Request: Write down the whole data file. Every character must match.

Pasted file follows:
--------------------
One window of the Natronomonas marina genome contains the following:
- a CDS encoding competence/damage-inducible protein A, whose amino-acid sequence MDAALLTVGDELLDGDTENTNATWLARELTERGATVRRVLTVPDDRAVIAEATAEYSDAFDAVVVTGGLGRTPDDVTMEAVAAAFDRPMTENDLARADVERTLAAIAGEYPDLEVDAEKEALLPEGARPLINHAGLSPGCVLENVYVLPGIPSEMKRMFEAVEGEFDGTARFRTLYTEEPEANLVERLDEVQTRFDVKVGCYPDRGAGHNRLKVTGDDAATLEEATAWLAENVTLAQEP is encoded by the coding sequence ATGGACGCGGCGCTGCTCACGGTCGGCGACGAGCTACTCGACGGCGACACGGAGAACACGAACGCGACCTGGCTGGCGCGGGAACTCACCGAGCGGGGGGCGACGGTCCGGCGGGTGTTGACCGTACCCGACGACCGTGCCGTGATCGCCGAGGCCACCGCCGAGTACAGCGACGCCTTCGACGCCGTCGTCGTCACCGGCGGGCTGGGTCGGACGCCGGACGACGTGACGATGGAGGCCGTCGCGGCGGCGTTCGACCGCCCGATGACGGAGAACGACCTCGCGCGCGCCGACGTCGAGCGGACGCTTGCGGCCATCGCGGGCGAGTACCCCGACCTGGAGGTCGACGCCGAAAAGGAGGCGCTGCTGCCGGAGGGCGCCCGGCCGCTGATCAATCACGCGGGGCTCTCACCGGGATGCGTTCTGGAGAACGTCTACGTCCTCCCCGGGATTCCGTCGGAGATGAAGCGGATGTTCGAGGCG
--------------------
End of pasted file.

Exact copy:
One window of the Natronomonas marina genome contains the following:
- a CDS encoding competence/damage-inducible protein A, whose amino-acid sequence MDAALLTVGDELLDGDTENTNATWLARELTERGATVRRVLTVPDDRAVIAEATAEYSDAFDAVVVTGGLGRTPDDVTMEAVAAAFDRPMTENDLARADVERTLAAIAGEYPDLEVDAEKEALLPEGARPLINHAGLSPGCVLENVYVLPGIPSEMKRMFEAVEGEFDGTARFRTLYTEEPEANLVERLDEVQTRFDVKVGCYPDRGAGHNRLKVTGDDAATLEEATAWLAENVTLAQEP is encoded by the coding sequence ATGGACGCGGCGCTGCTCACGGTCGGCGACGAGCTACTCGACGGCGACACGGAGAACACGAACGCGACCTGGCTGGCGCGGGAACTCACCGAGCGGGGGGCGACGGTCCGGCGGGTGTTGACCGTACCCGACGACCGTGCCGTGATCGCCGAGGCCACCGCCGAGTACAGCGACGCCTTCGACGCCGTCGTCGTCACCGGCGGGCTGGGTCGGACGCCGGACGACGTGACGATGGAGGCCGTCGCGGCGGCGTTCGACCGCCCGATGACGGAGAACGACCTCGCGCGCGCCGACGTCGAGCGGACGCTTGCGGCCATCGCGGGCGAGTACCCCGACCTGGAGGTCGACGCCGAAAAGGAGGCGCTGCTGCCGGAGGGCGCCCGGCCGCTGATCAATCACGCGGGGCTCTCACCGGGATGCGTTCTGGAGAACGTCTACGTCCTCCCCGGGATTCCGTCGGAGATGAAGCGGATGTTCGAGGCG